Considering the contribution of helicopter engine intake filters
By Tracy Martin
Military helicopters are required to operate in all kinds of environments, including those with excessive sand and dust. The risk of foreign particle ingestion often is caused — or at least substantially increased — by an operational situation known as brownout, in which a helicopter flies through the dust cloud generated by its own rotor wake when landing or taking off. In fact, this problem is so serious that the U.S. Air Force Central Command published the statement: “Helicopter Brownout is a $100 million per year problem, leading to significant hardware loss, injuries, and fatalities.”
Because the engines may be operating close to their maximum power output during these conditions, as much as a kilogram of dirt can enter the engine for every cubic meter of air. This can, and does, cause irrevocable engine damage to compressor blades — such as blunted or eroded leading edges, sharpened trailing edges, and increased pressure surface roughness. Smaller particles of contamination also can damage turbine blades and combustor walls. This type of damage reduces overall airflow through the engine and results in a loss of power. In addition to potentially dangerous in-flight performance issues, damage to engines significantly increases downtime and maintenance costs. According to Matthew Fortuna, General Manager of Donaldson Aerospace and Defense, “The Middle East’s routine high temperatures and intense dust and sand conditions demand highly effective means of protecting helicopter engines from severe failure and performance degradation.” Helicopters operating in these dirty environments are protected from engine contamination in two primary ways: using mechanical particle separators or, more commonly, intake barrier filters.
Creating a Vortex
Vortex-type particle separators are designed to keep contaminants from entering turbine engines. These devices remove dirt by inducing a vortex airflow into the incoming engine intake air. Because dust and dirt are heavier than air, these particles are thrown outward and discharged from the aircraft, leaving the center of the airflow pattern relatively clean before it passes into the engine. A good example of this type of filtration system is the PUREair Vortex Tube, made by Pall Aerospace and used in Sikorsky SH-3 and S-61 Sea King helicopters. The advantage of this system is that there is no filter to clean or change, since the system is self-cleaning. In addition, a non-bypass system means that there is no degradation in filtration performance and no risk of in-flight filter blockage; it also provides protection against ice, snow, heavy rain, and salt spray conditions.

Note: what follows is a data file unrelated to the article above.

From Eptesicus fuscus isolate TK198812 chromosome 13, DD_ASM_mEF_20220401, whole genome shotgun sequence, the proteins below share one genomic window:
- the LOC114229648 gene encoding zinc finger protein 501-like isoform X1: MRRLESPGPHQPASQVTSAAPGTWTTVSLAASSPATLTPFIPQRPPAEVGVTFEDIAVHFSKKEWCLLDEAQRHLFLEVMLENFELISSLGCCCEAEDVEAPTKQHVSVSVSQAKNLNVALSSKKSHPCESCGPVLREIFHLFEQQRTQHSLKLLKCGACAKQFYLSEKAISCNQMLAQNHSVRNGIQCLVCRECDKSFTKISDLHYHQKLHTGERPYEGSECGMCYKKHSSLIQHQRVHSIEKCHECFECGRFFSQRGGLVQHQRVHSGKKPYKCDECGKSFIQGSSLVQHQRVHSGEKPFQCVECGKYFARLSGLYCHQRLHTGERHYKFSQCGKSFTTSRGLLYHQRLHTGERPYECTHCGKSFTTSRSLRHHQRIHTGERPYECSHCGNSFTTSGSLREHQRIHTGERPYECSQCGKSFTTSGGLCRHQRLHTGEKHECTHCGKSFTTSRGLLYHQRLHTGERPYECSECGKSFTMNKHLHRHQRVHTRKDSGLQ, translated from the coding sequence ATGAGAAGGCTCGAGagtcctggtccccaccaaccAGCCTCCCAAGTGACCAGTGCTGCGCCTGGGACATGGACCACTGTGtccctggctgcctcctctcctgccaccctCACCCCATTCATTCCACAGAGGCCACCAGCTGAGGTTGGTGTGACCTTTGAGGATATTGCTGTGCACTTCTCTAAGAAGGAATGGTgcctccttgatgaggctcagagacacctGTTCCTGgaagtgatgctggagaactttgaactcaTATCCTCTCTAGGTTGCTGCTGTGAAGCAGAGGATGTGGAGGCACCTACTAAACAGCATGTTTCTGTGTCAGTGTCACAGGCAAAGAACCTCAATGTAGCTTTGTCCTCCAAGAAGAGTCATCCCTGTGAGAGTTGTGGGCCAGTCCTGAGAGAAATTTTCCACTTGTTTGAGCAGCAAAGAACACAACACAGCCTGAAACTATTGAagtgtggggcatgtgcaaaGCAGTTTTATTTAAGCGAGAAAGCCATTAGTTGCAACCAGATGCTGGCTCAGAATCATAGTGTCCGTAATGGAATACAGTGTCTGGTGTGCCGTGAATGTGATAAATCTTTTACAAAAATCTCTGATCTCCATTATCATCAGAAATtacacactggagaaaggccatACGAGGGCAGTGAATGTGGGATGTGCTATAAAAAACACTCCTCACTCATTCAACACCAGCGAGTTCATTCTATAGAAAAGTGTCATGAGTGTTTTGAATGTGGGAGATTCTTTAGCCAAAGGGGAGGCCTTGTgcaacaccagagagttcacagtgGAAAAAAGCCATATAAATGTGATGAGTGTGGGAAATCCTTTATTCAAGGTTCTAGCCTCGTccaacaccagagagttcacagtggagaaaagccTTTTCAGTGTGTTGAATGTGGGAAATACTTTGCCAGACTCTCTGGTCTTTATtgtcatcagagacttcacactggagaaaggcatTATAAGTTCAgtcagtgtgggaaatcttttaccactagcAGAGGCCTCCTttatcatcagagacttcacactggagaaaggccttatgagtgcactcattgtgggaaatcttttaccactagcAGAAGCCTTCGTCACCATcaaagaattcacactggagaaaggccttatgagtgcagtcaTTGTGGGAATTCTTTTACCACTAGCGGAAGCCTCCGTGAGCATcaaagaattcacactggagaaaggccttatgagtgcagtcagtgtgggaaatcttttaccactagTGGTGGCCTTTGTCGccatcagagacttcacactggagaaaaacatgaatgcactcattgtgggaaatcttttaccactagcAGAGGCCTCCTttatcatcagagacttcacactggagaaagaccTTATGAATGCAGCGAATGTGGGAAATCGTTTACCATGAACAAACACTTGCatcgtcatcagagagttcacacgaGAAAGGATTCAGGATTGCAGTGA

A possible downside to using vortex airflow is that the filter system may not remove some finer dust particles, though it should be noted that all filtration methods fail to deflect or capture some level of particulate matter. Vortex systems also use engine bleed air to purge the system, which can cause minor pumping losses that reduce engine power. (Power loss is a problem common, to a larger or lesser degree, to filtration in general.) Finally, vortex filtration systems are not entirely maintenance-free. Grass, straw, and other organic matter can become lodged in the vortex tube, reducing the efficiency of the system, and must be removed.
The Barrier Approach